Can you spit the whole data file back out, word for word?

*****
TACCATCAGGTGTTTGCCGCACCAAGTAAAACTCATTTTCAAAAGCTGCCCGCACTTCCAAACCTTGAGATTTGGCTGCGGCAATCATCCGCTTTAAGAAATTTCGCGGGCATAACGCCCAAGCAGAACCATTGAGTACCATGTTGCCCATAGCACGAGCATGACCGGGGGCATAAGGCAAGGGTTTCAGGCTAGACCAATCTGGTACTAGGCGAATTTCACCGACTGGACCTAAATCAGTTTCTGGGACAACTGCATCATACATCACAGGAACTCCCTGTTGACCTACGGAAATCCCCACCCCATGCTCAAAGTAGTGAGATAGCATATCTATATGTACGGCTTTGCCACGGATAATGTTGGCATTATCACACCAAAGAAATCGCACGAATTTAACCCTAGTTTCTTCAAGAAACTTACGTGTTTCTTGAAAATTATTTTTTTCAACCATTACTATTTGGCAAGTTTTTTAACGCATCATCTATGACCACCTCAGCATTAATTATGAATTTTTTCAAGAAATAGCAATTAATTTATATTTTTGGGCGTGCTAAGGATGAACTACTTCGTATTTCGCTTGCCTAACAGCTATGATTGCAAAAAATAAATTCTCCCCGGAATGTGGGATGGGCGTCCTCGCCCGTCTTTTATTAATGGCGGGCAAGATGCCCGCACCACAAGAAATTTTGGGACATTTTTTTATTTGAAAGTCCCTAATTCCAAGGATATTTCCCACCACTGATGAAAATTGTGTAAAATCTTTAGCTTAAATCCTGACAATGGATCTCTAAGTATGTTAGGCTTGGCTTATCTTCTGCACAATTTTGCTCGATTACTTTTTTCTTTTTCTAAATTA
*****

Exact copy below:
TACCATCAGGTGTTTGCCGCACCAAGTAAAACTCATTTTCAAAAGCTGCCCGCACTTCCAAACCTTGAGATTTGGCTGCGGCAATCATCCGCTTTAAGAAATTTCGCGGGCATAACGCCCAAGCAGAACCATTGAGTACCATGTTGCCCATAGCACGAGCATGACCGGGGGCATAAGGCAAGGGTTTCAGGCTAGACCAATCTGGTACTAGGCGAATTTCACCGACTGGACCTAAATCAGTTTCTGGGACAACTGCATCATACATCACAGGAACTCCCTGTTGACCTACGGAAATCCCCACCCCATGCTCAAAGTAGTGAGATAGCATATCTATATGTACGGCTTTGCCACGGATAATGTTGGCATTATCACACCAAAGAAATCGCACGAATTTAACCCTAGTTTCTTCAAGAAACTTACGTGTTTCTTGAAAATTATTTTTTTCAACCATTACTATTTGGCAAGTTTTTTAACGCATCATCTATGACCACCTCAGCATTAATTATGAATTTTTTCAAGAAATAGCAATTAATTTATATTTTTGGGCGTGCTAAGGATGAACTACTTCGTATTTCGCTTGCCTAACAGCTATGATTGCAAAAAATAAATTCTCCCCGGAATGTGGGATGGGCGTCCTCGCCCGTCTTTTATTAATGGCGGGCAAGATGCCCGCACCACAAGAAATTTTGGGACATTTTTTTATTTGAAAGTCCCTAATTCCAAGGATATTTCCCACCACTGATGAAAATTGTGTAAAATCTTTAGCTTAAATCCTGACAATGGATCTCTAAGTATGTTAGGCTTGGCTTATCTTCTGCACAATTTTGCTCGATTACTTTTTTCTTTTTCTAAATTA